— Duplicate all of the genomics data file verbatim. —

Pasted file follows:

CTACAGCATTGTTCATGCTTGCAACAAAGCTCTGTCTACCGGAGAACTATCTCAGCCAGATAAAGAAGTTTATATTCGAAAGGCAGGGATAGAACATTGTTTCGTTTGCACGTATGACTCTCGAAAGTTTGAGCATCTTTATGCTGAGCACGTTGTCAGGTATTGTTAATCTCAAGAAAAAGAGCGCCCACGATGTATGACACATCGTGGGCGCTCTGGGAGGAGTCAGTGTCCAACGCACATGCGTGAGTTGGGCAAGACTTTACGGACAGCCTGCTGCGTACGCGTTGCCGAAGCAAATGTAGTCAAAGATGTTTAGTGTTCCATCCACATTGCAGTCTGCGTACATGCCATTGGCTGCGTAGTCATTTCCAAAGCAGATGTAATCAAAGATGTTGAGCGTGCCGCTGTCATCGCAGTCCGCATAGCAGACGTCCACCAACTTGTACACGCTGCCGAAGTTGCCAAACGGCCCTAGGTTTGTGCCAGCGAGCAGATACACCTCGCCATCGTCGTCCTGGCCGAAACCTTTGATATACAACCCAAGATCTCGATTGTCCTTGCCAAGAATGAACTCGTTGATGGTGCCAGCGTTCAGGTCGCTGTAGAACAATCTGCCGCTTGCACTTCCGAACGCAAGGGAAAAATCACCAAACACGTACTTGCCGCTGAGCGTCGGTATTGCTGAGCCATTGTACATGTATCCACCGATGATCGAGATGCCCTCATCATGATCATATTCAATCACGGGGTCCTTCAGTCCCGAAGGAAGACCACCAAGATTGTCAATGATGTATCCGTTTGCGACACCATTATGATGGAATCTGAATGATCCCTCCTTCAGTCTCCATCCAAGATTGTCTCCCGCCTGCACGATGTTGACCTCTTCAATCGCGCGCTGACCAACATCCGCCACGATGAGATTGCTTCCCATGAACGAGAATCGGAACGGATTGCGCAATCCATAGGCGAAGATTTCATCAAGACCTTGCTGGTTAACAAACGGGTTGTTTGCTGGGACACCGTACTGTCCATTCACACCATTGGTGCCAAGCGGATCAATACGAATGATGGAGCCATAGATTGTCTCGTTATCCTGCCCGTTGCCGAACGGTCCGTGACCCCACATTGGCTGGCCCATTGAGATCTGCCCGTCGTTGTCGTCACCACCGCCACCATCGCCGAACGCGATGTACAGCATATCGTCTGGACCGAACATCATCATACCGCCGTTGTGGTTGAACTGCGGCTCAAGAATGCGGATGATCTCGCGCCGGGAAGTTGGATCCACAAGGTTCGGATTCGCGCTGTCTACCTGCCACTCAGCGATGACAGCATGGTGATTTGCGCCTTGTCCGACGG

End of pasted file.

CTACAGCATTGTTCATGCTTGCAACAAAGCTCTGTCTACCGGAGAACTATCTCAGCCAGATAAAGAAGTTTATATTCGAAAGGCAGGGATAGAACATTGTTTCGTTTGCACGTATGACTCTCGAAAGTTTGAGCATCTTTATGCTGAGCACGTTGTCAGGTATTGTTAATCTCAAGAAAAAGAGCGCCCACGATGTATGACACATCGTGGGCGCTCTGGGAGGAGTCAGTGTCCAACGCACATGCGTGAGTTGGGCAAGACTTTACGGACAGCCTGCTGCGTACGCGTTGCCGAAGCAAATGTAGTCAAAGATGTTTAGTGTTCCATCCACATTGCAGTCTGCGTACATGCCATTGGCTGCGTAGTCATTTCCAAAGCAGATGTAATCAAAGATGTTGAGCGTGCCGCTGTCATCGCAGTCCGCATAGCAGACGTCCACCAACTTGTACACGCTGCCGAAGTTGCCAAACGGCCCTAGGTTTGTGCCAGCGAGCAGATACACCTCGCCATCGTCGTCCTGGCCGAAACCTTTGATATACAACCCAAGATCTCGATTGTCCTTGCCAAGAATGAACTCGTTGATGGTGCCAGCGTTCAGGTCGCTGTAGAACAATCTGCCGCTTGCACTTCCGAACGCAAGGGAAAAATCACCAAACACGTACTTGCCGCTGAGCGTCGGTATTGCTGAGCCATTGTACATGTATCCACCGATGATCGAGATGCCCTCATCATGATCATATTCAATCACGGGGTCCTTCAGTCCCGAAGGAAGACCACCAAGATTGTCAATGATGTATCCGTTTGCGACACCATTATGATGGAATCTGAATGATCCCTCCTTCAGTCTCCATCCAAGATTGTCTCCCGCCTGCACGATGTTGACCTCTTCAATCGCGCGCTGACCAACATCCGCCACGATGAGATTGCTTCCCATGAACGAGAATCGGAACGGATTGCGCAATCCATAGGCGAAGATTTCATCAAGACCTTGCTGGTTAACAAACGGGTTGTTTGCTGGGACACCGTACTGTCCATTCACACCATTGGTGCCAAGCGGATCAATACGAATGATGGAGCCATAGATTGTCTCGTTATCCTGCCCGTTGCCGAACGGTCCGTGACCCCACATTGGCTGGCCCATTGAGATCTGCCCGTCGTTGTCGTCACCACCGCCACCATCGCCGAACGCGATGTACAGCATATCGTCTGGACCGAACATCATCATACCGCCGTTGTGGTTGAACTGCGGCTCAAGAATGCGGATGATCTCGCGCCGGGAAGTTGGATCCACAAGGTTCGGATTCGCGCTGTCTACCTGCCACTCAGCGATGACAGCATGGTGATTTGCGCCTTGTCCGACGG